Here is the full interview on crafting, writing and selling short stories that I recently did for Terence Toh for his article “The Long and Short of it” in The Star. Some of the best stuff was left out since it featured several other writers and readers.
1. Why do you enjoy writing short stories?
When I first began to write, I would spend 15 minutes every day randomly describing something by carefully observing my surroundings, whether I was at home, eating outside, waiting at a bus stop or inside a bank. Most of the short stories that I wrote for my Popular Readers Choice Award winning collection Lovers and Strangers Revisited began that way. I didn’t set out to write a short story, yet by merely observing my surroundings, an idea would take hold and I would stay with it for as long as it took to rough out a first draft. What an unexpected joy — turning an exercise into a short story in a couple of hours. Now that you have a new story, you got something to work with…which is a whole lot more enjoyable than staring at a blank page.
2. How is the process of writing and editing a short story different from other forms of writing, eg. novels?
A short story, like a good poem, has a singular effect, a singular voice. Novels can by rangy and loose. Short stories are taut, no wasted words are allowed, no digressions. Being short, about 8-25 pages, it can be roughed out and polished in a matter of days, weeks, whereas a novel takes months, years. It takes a lot of patience. Sometimes it feels like you’re digging a ditch, day after day, week after week, month after month, but you just got to keep on digging until you reach the end of that novel, then you got to revise and edit it, draft after draft. Far too many writers give up after the initial inspiration dries up. God, this is taking forever!
3. In your opinion, what elements should a great short story have?
A well-crafted short story has it all: tight writing, great imagery, apt descriptions, resonating mood, controlling theme, memorable characters, plus a logical, well-thought out, plausible story even if its fantasy or science fiction. It has a singular effect driven to an inevitable conclusion even if we never saw it coming, leaving the reader feeling utterly satisfied.
4. What is the greatest challenge of creating a memorable short story?
The biggest challenge is creating an effective story with a unified theme that holds it all together, something that resonates deeply with the reader. We have to show this (as if we’re watching a play or a movie unfold), not tell, and the reader doesn’t often see this over-arching theme until the final resolution, something else they didn’t see coming, despite it being a logical culmination based on what came before….Too many beginning writers try to trick the reader to show how “clever” they are; but in fact they’ve cheated the reader by creating an implausible ending that leaves the reader scratching his head and thinking, “Huh?” Whereas, a memorable short story is based on logic, even if the ending is unexpected, yet the clues, the inner workings of the story, the cause and effects of the characters’ actions, were all in place. We’re left thinking, “Wow, great story!”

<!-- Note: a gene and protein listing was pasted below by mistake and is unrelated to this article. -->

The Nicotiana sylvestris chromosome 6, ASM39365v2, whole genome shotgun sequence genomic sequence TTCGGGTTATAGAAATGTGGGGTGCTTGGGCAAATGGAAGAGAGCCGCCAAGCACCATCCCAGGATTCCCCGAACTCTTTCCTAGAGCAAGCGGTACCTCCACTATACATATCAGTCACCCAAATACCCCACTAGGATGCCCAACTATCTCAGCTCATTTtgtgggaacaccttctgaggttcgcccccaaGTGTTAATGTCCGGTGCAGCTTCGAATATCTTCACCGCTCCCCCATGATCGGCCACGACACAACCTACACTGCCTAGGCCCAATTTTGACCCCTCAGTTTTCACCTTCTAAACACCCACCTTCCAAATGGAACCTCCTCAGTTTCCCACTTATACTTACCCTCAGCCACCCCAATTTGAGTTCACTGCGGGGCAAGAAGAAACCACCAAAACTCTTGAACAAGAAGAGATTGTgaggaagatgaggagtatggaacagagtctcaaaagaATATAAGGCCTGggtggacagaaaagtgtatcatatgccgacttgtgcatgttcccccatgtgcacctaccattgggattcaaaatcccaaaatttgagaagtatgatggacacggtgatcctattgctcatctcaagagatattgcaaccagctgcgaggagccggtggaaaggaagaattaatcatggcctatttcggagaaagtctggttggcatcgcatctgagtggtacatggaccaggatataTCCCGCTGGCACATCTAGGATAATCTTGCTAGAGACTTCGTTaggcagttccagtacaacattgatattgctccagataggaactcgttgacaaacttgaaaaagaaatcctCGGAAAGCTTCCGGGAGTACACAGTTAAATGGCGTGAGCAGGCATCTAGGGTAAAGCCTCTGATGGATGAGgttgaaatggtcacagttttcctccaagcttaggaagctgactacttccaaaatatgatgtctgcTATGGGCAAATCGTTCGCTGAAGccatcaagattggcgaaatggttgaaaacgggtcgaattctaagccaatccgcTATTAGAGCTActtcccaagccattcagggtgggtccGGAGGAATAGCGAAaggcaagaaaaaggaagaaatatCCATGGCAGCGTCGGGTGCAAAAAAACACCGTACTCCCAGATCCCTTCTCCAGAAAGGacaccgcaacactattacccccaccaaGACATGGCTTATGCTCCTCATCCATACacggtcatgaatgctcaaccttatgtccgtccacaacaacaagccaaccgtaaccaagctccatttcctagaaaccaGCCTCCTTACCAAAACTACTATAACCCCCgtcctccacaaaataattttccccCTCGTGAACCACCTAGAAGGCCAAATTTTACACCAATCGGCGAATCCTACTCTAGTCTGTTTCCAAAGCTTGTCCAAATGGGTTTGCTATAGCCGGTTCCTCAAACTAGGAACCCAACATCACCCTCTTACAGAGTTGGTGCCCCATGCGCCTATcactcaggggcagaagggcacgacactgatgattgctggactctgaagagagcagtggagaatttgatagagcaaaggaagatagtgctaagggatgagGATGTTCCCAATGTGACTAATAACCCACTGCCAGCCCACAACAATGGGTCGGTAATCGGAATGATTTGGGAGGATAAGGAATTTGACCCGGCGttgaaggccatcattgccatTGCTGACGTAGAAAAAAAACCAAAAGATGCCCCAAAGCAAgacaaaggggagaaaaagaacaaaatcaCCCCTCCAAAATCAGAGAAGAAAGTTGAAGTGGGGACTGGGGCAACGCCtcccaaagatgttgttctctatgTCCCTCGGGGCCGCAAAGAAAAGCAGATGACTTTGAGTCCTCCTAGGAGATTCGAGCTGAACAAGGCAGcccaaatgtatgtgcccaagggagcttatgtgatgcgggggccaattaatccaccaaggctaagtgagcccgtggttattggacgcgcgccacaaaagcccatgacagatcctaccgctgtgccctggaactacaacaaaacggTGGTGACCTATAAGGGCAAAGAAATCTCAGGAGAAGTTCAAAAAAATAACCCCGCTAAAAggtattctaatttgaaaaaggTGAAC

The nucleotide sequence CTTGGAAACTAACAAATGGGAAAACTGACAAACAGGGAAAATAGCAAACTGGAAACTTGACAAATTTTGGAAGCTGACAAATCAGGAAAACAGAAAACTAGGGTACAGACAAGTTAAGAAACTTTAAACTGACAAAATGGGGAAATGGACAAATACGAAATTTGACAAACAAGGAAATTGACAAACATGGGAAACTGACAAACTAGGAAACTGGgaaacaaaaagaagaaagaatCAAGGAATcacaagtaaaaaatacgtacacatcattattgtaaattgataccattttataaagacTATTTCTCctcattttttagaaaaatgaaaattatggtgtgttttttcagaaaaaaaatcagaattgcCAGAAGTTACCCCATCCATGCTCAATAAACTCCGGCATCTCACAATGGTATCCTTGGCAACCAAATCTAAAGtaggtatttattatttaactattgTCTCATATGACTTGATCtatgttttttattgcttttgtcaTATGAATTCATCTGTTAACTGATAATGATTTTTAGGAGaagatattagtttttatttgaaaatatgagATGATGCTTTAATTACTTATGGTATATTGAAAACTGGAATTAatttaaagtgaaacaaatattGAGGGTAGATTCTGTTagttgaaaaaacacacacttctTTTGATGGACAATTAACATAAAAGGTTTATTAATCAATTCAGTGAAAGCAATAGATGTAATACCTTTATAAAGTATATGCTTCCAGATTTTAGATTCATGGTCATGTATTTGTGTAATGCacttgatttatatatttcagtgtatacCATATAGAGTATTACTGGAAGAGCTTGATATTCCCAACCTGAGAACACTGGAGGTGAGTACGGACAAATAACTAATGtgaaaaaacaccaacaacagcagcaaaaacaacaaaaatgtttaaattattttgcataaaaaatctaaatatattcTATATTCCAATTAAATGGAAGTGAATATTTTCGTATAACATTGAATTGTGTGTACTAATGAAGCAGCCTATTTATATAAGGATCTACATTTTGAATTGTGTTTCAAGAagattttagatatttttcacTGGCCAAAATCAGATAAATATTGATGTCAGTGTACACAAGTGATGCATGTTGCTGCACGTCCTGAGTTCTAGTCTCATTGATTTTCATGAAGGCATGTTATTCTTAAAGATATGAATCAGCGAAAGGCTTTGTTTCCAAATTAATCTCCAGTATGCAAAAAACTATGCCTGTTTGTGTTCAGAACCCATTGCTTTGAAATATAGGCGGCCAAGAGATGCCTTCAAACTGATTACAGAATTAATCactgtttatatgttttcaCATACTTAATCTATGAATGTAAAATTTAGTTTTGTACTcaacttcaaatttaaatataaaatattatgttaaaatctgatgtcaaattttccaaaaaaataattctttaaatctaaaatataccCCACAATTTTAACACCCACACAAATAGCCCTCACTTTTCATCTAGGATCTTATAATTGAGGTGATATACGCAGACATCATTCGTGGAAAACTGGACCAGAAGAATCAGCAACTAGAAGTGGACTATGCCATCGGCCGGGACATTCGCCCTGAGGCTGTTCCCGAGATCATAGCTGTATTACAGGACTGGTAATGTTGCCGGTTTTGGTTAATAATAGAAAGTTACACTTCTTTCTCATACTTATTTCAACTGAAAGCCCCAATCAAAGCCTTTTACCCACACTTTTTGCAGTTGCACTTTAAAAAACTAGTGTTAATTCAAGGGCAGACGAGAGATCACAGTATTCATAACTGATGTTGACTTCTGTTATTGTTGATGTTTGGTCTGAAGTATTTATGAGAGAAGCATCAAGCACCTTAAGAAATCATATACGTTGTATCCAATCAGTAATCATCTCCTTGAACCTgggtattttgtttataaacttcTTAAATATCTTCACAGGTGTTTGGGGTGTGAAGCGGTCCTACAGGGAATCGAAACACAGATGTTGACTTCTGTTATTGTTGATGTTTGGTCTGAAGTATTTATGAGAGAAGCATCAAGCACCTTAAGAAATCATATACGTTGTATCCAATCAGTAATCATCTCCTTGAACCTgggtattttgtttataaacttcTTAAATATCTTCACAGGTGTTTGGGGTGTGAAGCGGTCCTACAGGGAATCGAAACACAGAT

5. How is the reception like for short stories in Malaysia? (compared to other parts of the world, if you are familiar with them?)
I think it’s wonderful what Amir Muhammad is doing with Fixi Novo, creating outlets for local writers. It’s one thing to be published online, another to hold a book with your story in it. On-line publishers, however, often have a greater reach….Markets in Malaysia (and around the world) have always come and gone. Back in the late 80’s/early 90’s many of my short stories were published in Her World and Female and other local magazines here and in Singapore that published short stories every month; but then they dried up. Others would appear and disappear. Recently Esquire Malaysia published fiction, but then stopped. I used to go to newsstands and scour local magazines to see if any new markets have appeared; now writers can do that by Googling….It was great when Raman Krishnan came out with his Silverfish anthologies and then began publishing short story collections by Malaysian writers. MPH has also been very successful. The markets and publishers are there; they may come and go, but the writer has to look for them, just like writers do all over the world. Malaysian writers can even submit their stories overseas online. I’ve had Malaysian-set short stories published in twelve countries.
—Borneo Expat Writer
My interviews with other writers on their first novels:
Ivy Ngeow author of Cry of the Flying Rhino, winner of the 2016 Proverse Prize.
Golda Mowe author of Iban Dream and Iban Journey
Preeta Samarasan, author of Evening is the Whole Day, finalist for the Commonwealth Writers Prize 2009.
Five part Maugham and Me series